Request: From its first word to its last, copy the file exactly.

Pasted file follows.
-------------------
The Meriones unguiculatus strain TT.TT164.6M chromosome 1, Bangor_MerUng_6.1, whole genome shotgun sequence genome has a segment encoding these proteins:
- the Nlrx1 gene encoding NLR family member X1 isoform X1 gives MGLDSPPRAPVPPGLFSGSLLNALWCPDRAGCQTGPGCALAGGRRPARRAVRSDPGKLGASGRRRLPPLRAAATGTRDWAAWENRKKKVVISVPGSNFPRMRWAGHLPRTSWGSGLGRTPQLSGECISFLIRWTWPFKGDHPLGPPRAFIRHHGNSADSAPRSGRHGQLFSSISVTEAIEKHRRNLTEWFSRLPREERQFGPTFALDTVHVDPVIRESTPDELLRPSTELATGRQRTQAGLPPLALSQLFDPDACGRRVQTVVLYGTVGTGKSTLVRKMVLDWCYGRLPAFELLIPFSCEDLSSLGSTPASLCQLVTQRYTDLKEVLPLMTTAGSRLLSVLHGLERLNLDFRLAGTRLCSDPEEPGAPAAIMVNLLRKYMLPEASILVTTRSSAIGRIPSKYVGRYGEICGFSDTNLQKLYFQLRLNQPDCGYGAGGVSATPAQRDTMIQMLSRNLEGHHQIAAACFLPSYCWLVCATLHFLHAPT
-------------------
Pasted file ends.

The Meriones unguiculatus strain TT.TT164.6M chromosome 1, Bangor_MerUng_6.1, whole genome shotgun sequence genome has a segment encoding these proteins:
- the Nlrx1 gene encoding NLR family member X1 isoform X1 gives MGLDSPPRAPVPPGLFSGSLLNALWCPDRAGCQTGPGCALAGGRRPARRAVRSDPGKLGASGRRRLPPLRAAATGTRDWAAWENRKKKVVISVPGSNFPRMRWAGHLPRTSWGSGLGRTPQLSGECISFLIRWTWPFKGDHPLGPPRAFIRHHGNSADSAPRSGRHGQLFSSISVTEAIEKHRRNLTEWFSRLPREERQFGPTFALDTVHVDPVIRESTPDELLRPSTELATGRQRTQAGLPPLALSQLFDPDACGRRVQTVVLYGTVGTGKSTLVRKMVLDWCYGRLPAFELLIPFSCEDLSSLGSTPASLCQLVTQRYTDLKEVLPLMTTAGSRLLSVLHGLERLNLDFRLAGTRLCSDPEEPGAPAAIMVNLLRKYMLPEASILVTTRSSAIGRIPSKYVGRYGEICGFSDTNLQKLYFQLRLNQPDCGYGAGGVSATPAQRDTMIQMLSRNLEGHHQIAAACFLPSYCWLVCATLHFLHAPT